Chapter 13 Advantages for Resolving Income Tax Debts
Oct. 24, 2016
If Chapter 7 doesn’t discharge your income taxes or let you pay or settle them reasonably, Chapter 13 is often easier, cheaper, and safer.
The Chapter 7 Options
The last few blog posts have covered the following ways of dealing with income tax debts with a Chapter 7 “straight bankruptcy”:
discharging (writing off) certain income taxes;
making reasonable monthly installment payments on any taxes that aren’t discharged;
settling with the IRS or state if you can’t pay even in installments; and
paying all or part of your tax debt through an “asset Chapter 7 case.”
These often work, individually or in combination, to provide a good resolution of your tax debts. But when they don’t Chapter 13 “adjustment of debts” is a more powerful and often more flexible option.
Chapter 13 as the Easiest Way to Deal with Your Income Tax Debts
A Chapter 13 payment plan is often a much easier way to deal with taxes because:
1. The tax payment amount is usually less than the IRS/state would require. That’s because the payment is calculated using more reasonable personal/family expense amounts.
2. Your Chapter 13 plan incorporates ALL your debts in one package. So you’re not forced to satisfy the IRS/state to the exclusion of other important creditors. In fact taxes often have to wait for payment until after debts that may be a higher priority for you, such as your mortgage, vehicle payments, and/or child/spousal support.
3. All of your income taxes are included—particularly both those that are being discharged and those that aren’t. This avoids the situation under Chapter 7 in which you discharge some of the taxes but then have to deal directly with the IRS/state with the rest.
4. You and your bankruptcy lawyer can usually adjust the payments you make to the IRS/state if your circumstances change.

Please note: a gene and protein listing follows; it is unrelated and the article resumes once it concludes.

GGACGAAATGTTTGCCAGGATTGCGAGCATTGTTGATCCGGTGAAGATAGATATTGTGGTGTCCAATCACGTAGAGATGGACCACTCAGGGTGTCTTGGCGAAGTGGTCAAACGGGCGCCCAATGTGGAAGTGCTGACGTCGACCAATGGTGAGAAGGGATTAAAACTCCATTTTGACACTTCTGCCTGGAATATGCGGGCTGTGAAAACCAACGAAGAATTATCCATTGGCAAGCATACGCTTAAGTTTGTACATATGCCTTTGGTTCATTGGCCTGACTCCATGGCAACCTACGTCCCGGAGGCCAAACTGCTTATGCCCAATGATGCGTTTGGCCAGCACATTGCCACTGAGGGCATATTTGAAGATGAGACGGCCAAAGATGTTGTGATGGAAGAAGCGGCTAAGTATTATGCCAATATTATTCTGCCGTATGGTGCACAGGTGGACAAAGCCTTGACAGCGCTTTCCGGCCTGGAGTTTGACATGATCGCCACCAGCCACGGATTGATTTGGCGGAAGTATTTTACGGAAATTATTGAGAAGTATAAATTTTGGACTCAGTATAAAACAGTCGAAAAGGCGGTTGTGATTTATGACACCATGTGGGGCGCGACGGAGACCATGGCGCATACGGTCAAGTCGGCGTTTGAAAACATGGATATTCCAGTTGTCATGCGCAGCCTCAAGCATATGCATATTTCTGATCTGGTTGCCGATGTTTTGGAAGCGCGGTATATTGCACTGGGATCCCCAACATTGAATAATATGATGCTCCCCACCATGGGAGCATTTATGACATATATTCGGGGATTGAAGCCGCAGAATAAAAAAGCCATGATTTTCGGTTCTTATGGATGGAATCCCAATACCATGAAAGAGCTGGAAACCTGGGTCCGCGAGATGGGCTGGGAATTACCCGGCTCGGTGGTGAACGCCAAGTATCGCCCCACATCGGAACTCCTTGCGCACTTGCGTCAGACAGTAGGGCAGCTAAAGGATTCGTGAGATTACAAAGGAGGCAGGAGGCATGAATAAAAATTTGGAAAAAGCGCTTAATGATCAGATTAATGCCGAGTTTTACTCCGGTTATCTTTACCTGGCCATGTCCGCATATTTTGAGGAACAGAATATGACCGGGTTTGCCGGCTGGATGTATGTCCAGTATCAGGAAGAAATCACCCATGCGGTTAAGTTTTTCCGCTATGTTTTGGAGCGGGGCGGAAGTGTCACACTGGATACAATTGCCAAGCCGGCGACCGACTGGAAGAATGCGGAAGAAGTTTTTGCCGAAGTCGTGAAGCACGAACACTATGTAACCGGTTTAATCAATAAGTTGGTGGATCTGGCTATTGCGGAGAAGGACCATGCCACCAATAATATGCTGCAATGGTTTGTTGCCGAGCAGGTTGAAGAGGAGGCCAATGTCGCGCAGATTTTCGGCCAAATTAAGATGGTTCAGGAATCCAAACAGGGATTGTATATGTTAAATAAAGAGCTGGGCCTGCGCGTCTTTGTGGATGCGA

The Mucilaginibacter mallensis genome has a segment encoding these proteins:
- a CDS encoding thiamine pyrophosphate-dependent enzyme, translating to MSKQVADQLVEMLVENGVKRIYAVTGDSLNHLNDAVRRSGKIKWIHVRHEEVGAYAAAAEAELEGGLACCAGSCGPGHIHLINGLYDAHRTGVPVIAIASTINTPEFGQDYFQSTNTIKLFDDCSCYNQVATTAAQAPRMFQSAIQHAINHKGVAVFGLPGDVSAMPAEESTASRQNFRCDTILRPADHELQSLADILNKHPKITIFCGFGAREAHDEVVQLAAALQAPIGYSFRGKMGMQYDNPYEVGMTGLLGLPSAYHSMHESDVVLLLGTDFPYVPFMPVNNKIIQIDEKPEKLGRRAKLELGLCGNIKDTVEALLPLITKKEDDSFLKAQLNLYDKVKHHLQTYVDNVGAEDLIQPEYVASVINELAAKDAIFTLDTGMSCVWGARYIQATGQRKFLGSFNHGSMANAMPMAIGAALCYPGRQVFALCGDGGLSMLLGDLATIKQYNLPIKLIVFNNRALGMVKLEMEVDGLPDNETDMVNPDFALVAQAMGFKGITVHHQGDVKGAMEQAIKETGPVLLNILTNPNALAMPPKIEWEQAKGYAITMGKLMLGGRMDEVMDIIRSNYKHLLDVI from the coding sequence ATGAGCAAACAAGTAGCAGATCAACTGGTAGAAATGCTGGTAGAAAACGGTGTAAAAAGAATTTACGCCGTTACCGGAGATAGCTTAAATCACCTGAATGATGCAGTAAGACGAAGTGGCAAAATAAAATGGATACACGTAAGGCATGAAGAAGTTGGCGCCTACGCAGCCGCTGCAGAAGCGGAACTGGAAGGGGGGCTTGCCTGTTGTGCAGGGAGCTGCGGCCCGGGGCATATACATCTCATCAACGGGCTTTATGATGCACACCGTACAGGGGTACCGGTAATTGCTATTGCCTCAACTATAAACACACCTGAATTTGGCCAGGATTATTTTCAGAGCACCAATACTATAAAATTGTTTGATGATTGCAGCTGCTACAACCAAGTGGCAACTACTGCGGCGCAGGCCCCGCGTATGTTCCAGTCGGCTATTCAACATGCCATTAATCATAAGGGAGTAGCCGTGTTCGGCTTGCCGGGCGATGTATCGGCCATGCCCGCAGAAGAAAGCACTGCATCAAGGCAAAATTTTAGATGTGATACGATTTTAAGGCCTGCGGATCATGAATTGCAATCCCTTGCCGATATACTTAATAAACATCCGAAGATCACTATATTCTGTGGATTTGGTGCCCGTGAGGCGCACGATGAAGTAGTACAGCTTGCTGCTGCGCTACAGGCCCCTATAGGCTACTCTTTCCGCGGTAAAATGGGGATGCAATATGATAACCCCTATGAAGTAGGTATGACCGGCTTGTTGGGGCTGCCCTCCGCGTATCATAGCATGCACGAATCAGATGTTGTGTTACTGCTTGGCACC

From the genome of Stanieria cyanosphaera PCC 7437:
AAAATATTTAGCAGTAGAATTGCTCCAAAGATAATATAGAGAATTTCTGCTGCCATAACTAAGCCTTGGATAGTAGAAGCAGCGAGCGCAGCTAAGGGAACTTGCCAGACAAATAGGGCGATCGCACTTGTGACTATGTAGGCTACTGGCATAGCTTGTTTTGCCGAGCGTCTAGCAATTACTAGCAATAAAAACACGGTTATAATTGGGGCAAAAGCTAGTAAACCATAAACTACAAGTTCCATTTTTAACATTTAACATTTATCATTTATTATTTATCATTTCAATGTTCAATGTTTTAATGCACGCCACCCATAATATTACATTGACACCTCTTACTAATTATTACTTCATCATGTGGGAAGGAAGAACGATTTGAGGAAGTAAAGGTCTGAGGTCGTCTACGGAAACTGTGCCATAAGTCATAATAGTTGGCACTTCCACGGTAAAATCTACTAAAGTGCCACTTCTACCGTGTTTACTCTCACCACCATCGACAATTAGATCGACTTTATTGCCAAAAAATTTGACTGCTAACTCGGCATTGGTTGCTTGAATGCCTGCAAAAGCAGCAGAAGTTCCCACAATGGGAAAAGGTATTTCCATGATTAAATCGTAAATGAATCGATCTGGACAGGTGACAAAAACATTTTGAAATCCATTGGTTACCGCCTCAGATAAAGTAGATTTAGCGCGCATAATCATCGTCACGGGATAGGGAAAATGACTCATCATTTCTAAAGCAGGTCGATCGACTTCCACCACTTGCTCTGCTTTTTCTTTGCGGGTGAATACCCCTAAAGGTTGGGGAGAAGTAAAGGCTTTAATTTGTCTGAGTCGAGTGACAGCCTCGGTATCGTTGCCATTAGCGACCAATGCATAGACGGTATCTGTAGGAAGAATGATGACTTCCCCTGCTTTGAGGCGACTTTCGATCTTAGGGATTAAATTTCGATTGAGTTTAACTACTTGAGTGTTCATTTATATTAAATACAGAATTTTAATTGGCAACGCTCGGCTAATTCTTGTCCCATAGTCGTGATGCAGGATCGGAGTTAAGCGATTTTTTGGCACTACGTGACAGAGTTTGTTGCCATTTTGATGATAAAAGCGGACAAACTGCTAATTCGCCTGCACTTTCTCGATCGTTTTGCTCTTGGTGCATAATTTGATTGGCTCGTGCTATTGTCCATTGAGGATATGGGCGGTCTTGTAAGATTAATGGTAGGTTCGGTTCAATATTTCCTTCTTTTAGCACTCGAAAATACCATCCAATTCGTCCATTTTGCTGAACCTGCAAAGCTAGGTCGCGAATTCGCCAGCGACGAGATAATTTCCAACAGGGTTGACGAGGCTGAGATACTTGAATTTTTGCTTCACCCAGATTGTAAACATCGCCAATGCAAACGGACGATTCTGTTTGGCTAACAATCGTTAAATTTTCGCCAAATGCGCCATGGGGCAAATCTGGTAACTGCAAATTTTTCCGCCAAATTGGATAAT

Chapter 13 as a Cheaper Way to Deal with Taxes that Aren’t Discharged
It can be cheaper because:
1. Under Chapter 13 usually no more interest and penalties are added after you file your case.
2. You often don’t pay even the previously accrued penalties, or you pay only a portion.
3. You pay less money to resolve and get the release of tax liens on your home or other assets. Chapter 13 provides an efficient and debtor-friendly way to determine the secured value of the tax lien, greatly reducing the IRS/state’s leverage.
Chapter 13 as a Safer Way to Take Care of Income Taxes
It’s safer because:
You’re not constantly at the mercy of the IRS/state if you can’t make a payment. Under Chapter 13 you are constantly protected from all your creditors—including tax creditors—throughout your multi-year case. You don’t have to worry about a recorded tax lien on your home or levies on your wages or bank accounts.
This protection has conditions. But if you and your bankruptcy lawyer act proactively you can usually preserve this protection.
This protection becomes particularly important if your financial circumstances change. As mentioned above, you don’t need to be at the mercy of the IRS/state. You can usually make adjustments to your Chapter 13 plan. If needed you have other more aggressive or creative steps available, such as ending your present case and starting a new one. Overall Chapter 13 is safer because you have more options and more control over them.